When the U.S. COVID-19 public health emergency ends this month, coronavirus tests will still be available, but there will be changes to who pays for them.
Questions remain about exactly what those coverage changes will look like, but the guarantee of free testing will be lost for many -- and some costs may shift to become out-of-pocket.
There are still ways to take advantage of the benefits provided by the public health emergency before it expires May 11.
For the past two years, the federal government has required private insurance companies to cover up to eight COVID-19 tests each month. Packs of home tests can be found at pharmacies and other local retailers, and costs may be covered upfront or reimbursed by insurance plans.
The Biden administration launched COVIDtests.gov in January 2022 to allow US households to order free test kits to be delivered to home. The site is still up and running, with four free tests available to any household that hasn't ordered since December.
Also, the U.S. Food and Drug Administration has extended the expiration date for many home tests beyond what is printed on the box. Check the agency's website before throwing them out.
"People should go out and ensure that they have tests available, because what we know about COVID is it's quite pernicious, and clearly, people can get it more than once," said Mara Aspinall, a professor at Arizona State University's College of Health Solutions and a testing and diagnostics expert.
"It's critical that people have the ability to test and then isolate or stay at home if they test positive."
What will change after May 11?
Once the public health emergency ends, COVID-19 tests -- both home tests and laboratory tests -- will be subject to cost sharing, in which costs of services are divided between the patient and their insurance plan.
Private insurers will no longer be required to cover the costs of testing. The federal government has encouraged continued coverage, but each company will ultimately be able to make their own decision. So far, details on those plans are scarce.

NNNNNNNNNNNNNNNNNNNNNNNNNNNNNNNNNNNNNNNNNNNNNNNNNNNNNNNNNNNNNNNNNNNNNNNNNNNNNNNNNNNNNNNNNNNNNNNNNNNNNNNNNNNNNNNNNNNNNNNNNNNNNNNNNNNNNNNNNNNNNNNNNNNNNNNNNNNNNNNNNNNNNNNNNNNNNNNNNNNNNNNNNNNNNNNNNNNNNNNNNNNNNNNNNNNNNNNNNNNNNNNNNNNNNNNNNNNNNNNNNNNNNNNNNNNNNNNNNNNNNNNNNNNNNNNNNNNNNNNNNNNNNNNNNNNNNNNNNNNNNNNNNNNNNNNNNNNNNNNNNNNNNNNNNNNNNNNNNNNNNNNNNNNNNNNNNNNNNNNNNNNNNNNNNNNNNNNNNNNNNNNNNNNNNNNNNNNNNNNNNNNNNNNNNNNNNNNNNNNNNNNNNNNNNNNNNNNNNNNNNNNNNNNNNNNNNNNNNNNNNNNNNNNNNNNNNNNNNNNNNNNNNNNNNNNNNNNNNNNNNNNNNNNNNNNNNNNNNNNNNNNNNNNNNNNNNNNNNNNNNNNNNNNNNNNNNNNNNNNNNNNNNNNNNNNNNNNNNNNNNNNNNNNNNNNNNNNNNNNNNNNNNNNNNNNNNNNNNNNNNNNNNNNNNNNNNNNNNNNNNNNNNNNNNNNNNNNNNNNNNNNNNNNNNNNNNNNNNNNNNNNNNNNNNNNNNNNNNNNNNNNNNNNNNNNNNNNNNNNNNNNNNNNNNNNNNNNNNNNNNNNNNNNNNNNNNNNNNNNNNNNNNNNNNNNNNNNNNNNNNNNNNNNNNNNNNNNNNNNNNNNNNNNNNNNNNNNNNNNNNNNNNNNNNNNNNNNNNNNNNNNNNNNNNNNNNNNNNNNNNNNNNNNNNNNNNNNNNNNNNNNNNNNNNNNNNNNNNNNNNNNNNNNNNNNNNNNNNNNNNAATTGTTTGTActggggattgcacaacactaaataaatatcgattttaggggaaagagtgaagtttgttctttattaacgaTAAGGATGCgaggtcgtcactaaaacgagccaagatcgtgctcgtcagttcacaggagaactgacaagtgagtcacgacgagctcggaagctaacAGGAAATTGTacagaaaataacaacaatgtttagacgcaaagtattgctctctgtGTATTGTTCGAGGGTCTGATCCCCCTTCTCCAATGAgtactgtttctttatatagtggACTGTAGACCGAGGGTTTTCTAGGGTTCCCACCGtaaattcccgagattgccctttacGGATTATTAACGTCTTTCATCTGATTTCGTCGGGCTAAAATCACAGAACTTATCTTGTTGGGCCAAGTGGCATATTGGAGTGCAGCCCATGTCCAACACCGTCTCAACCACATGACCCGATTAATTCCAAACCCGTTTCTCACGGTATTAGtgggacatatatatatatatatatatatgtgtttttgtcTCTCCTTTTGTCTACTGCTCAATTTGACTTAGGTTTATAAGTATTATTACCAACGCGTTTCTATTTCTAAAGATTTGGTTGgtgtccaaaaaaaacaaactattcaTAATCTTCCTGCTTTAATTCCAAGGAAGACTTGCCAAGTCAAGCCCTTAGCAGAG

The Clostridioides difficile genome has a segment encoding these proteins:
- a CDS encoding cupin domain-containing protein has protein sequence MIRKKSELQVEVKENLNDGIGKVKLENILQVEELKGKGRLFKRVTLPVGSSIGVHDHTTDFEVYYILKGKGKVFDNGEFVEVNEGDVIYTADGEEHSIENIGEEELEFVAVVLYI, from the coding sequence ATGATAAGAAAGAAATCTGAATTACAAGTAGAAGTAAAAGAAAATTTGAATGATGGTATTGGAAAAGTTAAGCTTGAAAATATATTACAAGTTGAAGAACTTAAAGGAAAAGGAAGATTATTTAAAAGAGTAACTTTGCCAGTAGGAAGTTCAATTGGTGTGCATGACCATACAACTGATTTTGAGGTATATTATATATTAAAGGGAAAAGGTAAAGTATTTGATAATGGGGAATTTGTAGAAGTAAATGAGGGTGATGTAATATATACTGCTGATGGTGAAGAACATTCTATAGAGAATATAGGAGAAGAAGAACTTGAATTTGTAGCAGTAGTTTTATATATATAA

The Blue Cross Blue Shield Association told CNN that it's evaluating the best way to keep members informed of changes. Moving into the next phase, coverage may include "reasonable limits" on tests.
"As COVID-19 becomes endemic, each Blue Cross and Blue Shield company is looking at how best to support access to diagnostic testing for COVID-19, just as is done for all other diagnostic testing," said David Merritt, senior vice president of policy and advocacy for the Blue Cross Blue Shield Association. "We are committed to protecting patients from unnecessary costs, while ensuring they receive the care they need, when they need it."
Aetna told CNN that it did not have any details to share. Cigna, Humana and UnitedHealthcare did not respond to multiple requests for comment.
Medicare Part B beneficiaries will continue to have coverage for lab tests when ordered by a provider, but the same will not apply for home tests.
For those on Medicaid plans, all tests will continue to be covered for free until the end of September 2024.
The U.S. Centers for Disease Control and Prevention will also continue to support uninsured individuals and socially vulnerable communities "pending resource availability," according to a roadmap outlined by the US Department of Health and Human Services.